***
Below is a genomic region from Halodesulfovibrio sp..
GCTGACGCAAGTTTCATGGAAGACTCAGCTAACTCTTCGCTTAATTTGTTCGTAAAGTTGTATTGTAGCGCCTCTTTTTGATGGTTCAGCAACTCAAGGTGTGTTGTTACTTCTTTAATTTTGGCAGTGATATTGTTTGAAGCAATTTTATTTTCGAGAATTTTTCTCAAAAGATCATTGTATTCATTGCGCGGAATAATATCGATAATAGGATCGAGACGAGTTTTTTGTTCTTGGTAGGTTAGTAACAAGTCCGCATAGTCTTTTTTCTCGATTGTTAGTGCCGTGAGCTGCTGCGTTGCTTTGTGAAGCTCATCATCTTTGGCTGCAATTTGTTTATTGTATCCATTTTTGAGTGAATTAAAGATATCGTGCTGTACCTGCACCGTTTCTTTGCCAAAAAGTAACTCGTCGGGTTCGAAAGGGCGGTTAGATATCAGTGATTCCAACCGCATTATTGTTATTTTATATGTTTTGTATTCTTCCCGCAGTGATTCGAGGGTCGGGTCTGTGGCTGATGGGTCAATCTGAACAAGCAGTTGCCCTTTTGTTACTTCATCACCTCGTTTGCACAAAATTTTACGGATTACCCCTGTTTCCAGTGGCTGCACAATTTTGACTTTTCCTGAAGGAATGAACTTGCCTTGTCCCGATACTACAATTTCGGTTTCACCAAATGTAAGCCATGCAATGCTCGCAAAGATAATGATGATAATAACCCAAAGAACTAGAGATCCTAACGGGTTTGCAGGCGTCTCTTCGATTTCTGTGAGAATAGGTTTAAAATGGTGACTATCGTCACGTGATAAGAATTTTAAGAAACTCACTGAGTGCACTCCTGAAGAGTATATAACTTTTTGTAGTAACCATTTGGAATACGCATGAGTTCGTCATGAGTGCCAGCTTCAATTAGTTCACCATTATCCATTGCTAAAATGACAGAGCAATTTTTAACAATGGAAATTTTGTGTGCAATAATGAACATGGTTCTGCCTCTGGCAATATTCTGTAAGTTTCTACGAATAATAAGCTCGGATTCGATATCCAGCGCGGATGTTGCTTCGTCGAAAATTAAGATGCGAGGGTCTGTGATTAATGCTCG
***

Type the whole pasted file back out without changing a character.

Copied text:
Below is a genomic region from Halodesulfovibrio sp..
GCTGACGCAAGTTTCATGGAAGACTCAGCTAACTCTTCGCTTAATTTGTTCGTAAAGTTGTATTGTAGCGCCTCTTTTTGATGGTTCAGCAACTCAAGGTGTGTTGTTACTTCTTTAATTTTGGCAGTGATATTGTTTGAAGCAATTTTATTTTCGAGAATTTTTCTCAAAAGATCATTGTATTCATTGCGCGGAATAATATCGATAATAGGATCGAGACGAGTTTTTTGTTCTTGGTAGGTTAGTAACAAGTCCGCATAGTCTTTTTTCTCGATTGTTAGTGCCGTGAGCTGCTGCGTTGCTTTGTGAAGCTCATCATCTTTGGCTGCAATTTGTTTATTGTATCCATTTTTGAGTGAATTAAAGATATCGTGCTGTACCTGCACCGTTTCTTTGCCAAAAAGTAACTCGTCGGGTTCGAAAGGGCGGTTAGATATCAGTGATTCCAACCGCATTATTGTTATTTTATATGTTTTGTATTCTTCCCGCAGTGATTCGAGGGTCGGGTCTGTGGCTGATGGGTCAATCTGAACAAGCAGTTGCCCTTTTGTTACTTCATCACCTCGTTTGCACAAAATTTTACGGATTACCCCTGTTTCCAGTGGCTGCACAATTTTGACTTTTCCTGAAGGAATGAACTTGCCTTGTCCCGATACTACAATTTCGGTTTCACCAAATGTAAGCCATGCAATGCTCGCAAAGATAATGATGATAATAACCCAAAGAACTAGAGATCCTAACGGGTTTGCAGGCGTCTCTTCGATTTCTGTGAGAATAGGTTTAAAATGGTGACTATCGTCACGTGATAAGAATTTTAAGAAACTCACTGAGTGCACTCCTGAAGAGTATATAACTTTTTGTAGTAACCATTTGGAATACGCATGAGTTCGTCATGAGTGCCAGCTTCAATTAGTTCACCATTATCCATTGCTAAAATGACAGAGCAATTTTTAACAATGGAAATTTTGTGTGCAATAATGAACATGGTTCTGCCTCTGGCAATATTCTGTAAGTTTCTACGAATAATAAGCTCGGATTCGATATCCAGCGCGGATGTTGCTTCGTCGAAAATTAAGATGCGAGGGTCTGTGATTAATGCTCG